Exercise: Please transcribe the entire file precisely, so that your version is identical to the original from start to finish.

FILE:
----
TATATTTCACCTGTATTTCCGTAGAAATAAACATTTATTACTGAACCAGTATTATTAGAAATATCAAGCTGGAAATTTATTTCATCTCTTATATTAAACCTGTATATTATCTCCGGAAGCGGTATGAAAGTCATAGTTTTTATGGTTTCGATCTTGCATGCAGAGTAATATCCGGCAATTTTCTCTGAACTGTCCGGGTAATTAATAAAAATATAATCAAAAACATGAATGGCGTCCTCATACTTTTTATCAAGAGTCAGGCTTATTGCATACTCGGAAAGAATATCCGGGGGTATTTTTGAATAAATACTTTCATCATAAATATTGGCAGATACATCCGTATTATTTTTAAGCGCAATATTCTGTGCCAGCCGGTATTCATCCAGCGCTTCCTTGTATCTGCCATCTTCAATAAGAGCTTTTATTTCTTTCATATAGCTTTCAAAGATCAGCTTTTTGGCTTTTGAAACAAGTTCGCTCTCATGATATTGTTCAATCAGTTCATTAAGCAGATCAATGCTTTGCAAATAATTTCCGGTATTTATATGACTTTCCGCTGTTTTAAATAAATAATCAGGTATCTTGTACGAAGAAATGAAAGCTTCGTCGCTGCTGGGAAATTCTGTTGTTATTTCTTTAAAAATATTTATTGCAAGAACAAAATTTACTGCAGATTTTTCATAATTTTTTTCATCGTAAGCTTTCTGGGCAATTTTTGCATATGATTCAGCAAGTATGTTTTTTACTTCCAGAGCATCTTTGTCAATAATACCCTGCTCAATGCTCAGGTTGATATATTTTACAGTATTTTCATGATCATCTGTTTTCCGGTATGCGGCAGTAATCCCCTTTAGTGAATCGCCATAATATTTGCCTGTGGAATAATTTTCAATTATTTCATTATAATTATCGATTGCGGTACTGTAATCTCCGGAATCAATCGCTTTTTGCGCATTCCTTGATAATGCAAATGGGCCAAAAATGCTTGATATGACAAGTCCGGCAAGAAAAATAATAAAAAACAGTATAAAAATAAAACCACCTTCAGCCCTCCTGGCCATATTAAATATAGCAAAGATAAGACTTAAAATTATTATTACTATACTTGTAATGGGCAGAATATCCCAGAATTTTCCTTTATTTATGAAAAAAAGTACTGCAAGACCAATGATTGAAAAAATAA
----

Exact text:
TATATTTCACCTGTATTTCCGTAGAAATAAACATTTATTACTGAACCAGTATTATTAGAAATATCAAGCTGGAAATTTATTTCATCTCTTATATTAAACCTGTATATTATCTCCGGAAGCGGTATGAAAGTCATAGTTTTTATGGTTTCGATCTTGCATGCAGAGTAATATCCGGCAATTTTCTCTGAACTGTCCGGGTAATTAATAAAAATATAATCAAAAACATGAATGGCGTCCTCATACTTTTTATCAAGAGTCAGGCTTATTGCATACTCGGAAAGAATATCCGGGGGTATTTTTGAATAAATACTTTCATCATAAATATTGGCAGATACATCCGTATTATTTTTAAGCGCAATATTCTGTGCCAGCCGGTATTCATCCAGCGCTTCCTTGTATCTGCCATCTTCAATAAGAGCTTTTATTTCTTTCATATAGCTTTCAAAGATCAGCTTTTTGGCTTTTGAAACAAGTTCGCTCTCATGATATTGTTCAATCAGTTCATTAAGCAGATCAATGCTTTGCAAATAATTTCCGGTATTTATATGACTTTCCGCTGTTTTAAATAAATAATCAGGTATCTTGTACGAAGAAATGAAAGCTTCGTCGCTGCTGGGAAATTCTGTTGTTATTTCTTTAAAAATATTTATTGCAAGAACAAAATTTACTGCAGATTTTTCATAATTTTTTTCATCGTAAGCTTTCTGGGCAATTTTTGCATATGATTCAGCAAGTATGTTTTTTACTTCCAGAGCATCTTTGTCAATAATACCCTGCTCAATGCTCAGGTTGATATATTTTACAGTATTTTCATGATCATCTGTTTTCCGGTATGCGGCAGTAATCCCCTTTAGTGAATCGCCATAATATTTGCCTGTGGAATAATTTTCAATTATTTCATTATAATTATCGATTGCGGTACTGTAATCTCCGGAATCAATCGCTTTTTGCGCATTCCTTGATAATGCAAATGGGCCAAAAATGCTTGATATGACAAGTCCGGCAAGAAAAATAATAAAAAACAGTATAAAAATAAAACCACCTTCAGCCCTCCTGGCCATATTAAATATAGCAAAGATAAGACTTAAAATTATTATTACTATACTTGTAATGGGCAGAATATCCCAGAATTTTCCTTTATTTATGAAAAAAAGTACTGCAAGACCAATGATTGAAAAAATAA